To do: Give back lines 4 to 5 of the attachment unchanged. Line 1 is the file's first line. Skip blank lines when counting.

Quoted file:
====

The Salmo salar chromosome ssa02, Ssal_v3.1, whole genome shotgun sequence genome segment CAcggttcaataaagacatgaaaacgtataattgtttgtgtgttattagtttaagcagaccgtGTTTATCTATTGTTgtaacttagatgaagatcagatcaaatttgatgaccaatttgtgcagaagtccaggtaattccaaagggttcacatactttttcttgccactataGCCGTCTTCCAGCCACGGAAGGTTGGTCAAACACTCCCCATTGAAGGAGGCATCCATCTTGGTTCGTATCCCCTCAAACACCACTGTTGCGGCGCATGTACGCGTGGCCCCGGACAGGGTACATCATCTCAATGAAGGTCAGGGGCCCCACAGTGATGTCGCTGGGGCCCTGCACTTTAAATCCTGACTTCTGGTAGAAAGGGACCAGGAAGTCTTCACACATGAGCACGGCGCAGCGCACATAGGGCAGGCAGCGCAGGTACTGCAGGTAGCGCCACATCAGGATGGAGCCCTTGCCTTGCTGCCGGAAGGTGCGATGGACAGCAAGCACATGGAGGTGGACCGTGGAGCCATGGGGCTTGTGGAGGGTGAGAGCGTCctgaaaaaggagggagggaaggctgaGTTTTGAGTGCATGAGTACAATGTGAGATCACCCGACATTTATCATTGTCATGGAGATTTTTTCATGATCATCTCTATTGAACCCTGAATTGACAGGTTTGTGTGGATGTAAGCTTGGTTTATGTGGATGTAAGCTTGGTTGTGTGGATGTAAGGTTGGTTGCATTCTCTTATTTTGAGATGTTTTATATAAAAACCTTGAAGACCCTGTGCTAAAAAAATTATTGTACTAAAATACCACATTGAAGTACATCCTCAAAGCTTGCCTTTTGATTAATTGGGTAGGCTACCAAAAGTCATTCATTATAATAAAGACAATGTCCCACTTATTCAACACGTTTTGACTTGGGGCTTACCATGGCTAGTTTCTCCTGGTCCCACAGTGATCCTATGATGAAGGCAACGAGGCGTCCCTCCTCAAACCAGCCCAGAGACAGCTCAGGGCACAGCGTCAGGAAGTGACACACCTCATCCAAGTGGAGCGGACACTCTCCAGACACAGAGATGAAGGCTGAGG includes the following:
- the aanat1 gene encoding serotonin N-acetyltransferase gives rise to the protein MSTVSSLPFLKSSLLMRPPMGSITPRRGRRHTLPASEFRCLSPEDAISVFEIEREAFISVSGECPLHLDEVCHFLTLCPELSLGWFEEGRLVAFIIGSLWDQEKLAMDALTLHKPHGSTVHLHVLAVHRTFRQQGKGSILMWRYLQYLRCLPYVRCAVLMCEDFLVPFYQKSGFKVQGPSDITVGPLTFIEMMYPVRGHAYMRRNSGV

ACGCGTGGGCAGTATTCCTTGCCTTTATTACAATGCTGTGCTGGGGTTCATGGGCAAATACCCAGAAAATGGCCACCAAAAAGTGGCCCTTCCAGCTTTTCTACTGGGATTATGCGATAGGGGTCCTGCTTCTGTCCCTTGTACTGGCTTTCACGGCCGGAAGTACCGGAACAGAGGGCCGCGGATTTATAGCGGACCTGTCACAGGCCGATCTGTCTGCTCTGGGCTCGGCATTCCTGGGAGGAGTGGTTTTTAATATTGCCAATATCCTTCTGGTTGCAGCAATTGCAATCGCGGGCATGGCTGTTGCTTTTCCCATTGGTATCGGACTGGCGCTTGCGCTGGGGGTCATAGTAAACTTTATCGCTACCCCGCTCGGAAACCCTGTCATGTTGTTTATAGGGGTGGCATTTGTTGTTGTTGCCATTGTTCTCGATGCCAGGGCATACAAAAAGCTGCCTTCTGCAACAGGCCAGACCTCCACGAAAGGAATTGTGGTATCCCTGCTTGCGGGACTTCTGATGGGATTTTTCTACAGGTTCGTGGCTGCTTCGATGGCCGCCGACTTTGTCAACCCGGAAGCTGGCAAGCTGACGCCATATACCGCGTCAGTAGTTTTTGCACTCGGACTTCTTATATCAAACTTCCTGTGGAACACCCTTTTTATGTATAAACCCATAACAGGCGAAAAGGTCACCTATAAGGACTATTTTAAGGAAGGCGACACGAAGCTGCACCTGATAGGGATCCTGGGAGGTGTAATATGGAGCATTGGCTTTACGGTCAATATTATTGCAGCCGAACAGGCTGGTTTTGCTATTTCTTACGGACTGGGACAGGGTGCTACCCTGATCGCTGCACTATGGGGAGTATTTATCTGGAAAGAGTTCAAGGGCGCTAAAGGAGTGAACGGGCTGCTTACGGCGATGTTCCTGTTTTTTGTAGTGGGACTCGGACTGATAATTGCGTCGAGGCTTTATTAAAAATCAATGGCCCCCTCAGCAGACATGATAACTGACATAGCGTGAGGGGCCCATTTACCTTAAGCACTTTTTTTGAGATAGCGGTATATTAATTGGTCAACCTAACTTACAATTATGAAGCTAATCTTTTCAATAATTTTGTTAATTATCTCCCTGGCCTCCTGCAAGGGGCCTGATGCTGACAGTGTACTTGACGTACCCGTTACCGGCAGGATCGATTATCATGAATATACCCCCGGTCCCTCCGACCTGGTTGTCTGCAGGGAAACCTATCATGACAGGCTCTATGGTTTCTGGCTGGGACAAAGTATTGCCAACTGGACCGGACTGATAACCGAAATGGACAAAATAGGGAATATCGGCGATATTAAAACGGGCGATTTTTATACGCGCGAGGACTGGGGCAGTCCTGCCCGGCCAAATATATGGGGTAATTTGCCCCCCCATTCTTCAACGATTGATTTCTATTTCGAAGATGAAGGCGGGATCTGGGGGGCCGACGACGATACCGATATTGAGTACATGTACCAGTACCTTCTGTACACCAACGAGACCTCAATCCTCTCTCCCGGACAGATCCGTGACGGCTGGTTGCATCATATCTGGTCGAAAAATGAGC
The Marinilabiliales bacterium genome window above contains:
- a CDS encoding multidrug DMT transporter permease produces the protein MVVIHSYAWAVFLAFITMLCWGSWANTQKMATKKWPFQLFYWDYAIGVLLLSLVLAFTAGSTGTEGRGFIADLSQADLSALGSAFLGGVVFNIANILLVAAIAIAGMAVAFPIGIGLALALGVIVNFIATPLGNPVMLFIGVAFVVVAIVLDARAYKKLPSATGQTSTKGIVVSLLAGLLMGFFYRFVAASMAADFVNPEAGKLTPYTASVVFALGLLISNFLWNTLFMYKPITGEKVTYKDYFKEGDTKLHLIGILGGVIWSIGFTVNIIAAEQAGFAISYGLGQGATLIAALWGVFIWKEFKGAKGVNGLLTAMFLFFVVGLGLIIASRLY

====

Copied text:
The Marinilabiliales bacterium genome window above contains:
- a CDS encoding multidrug DMT transporter permease produces the protein MVVIHSYAWAVFLAFITMLCWGSWANTQKMATKKWPFQLFYWDYAIGVLLLSLVLAFTAGSTGTEGRGFIADLSQADLSALGSAFLGGVVFNIANILLVAAIAIAGMAVAFPIGIGLALALGVIVNFIATPLGNPVMLFIGVAFVVVAIVLDARAYKKLPSATGQTSTKGIVVSLLAGLLMGFFYRFVAASMAADFVNPEAGKLTPYTASVVFALGLLISNFLWNTLFMYKPITGEKVTYKDYFKEGDTKLHLIGILGGVIWSIGFTVNIIAAEQAGFAISYGLGQGATLIAALWGVFIWKEFKGAKGVNGLLTAMFLFFVVGLGLIIASRLY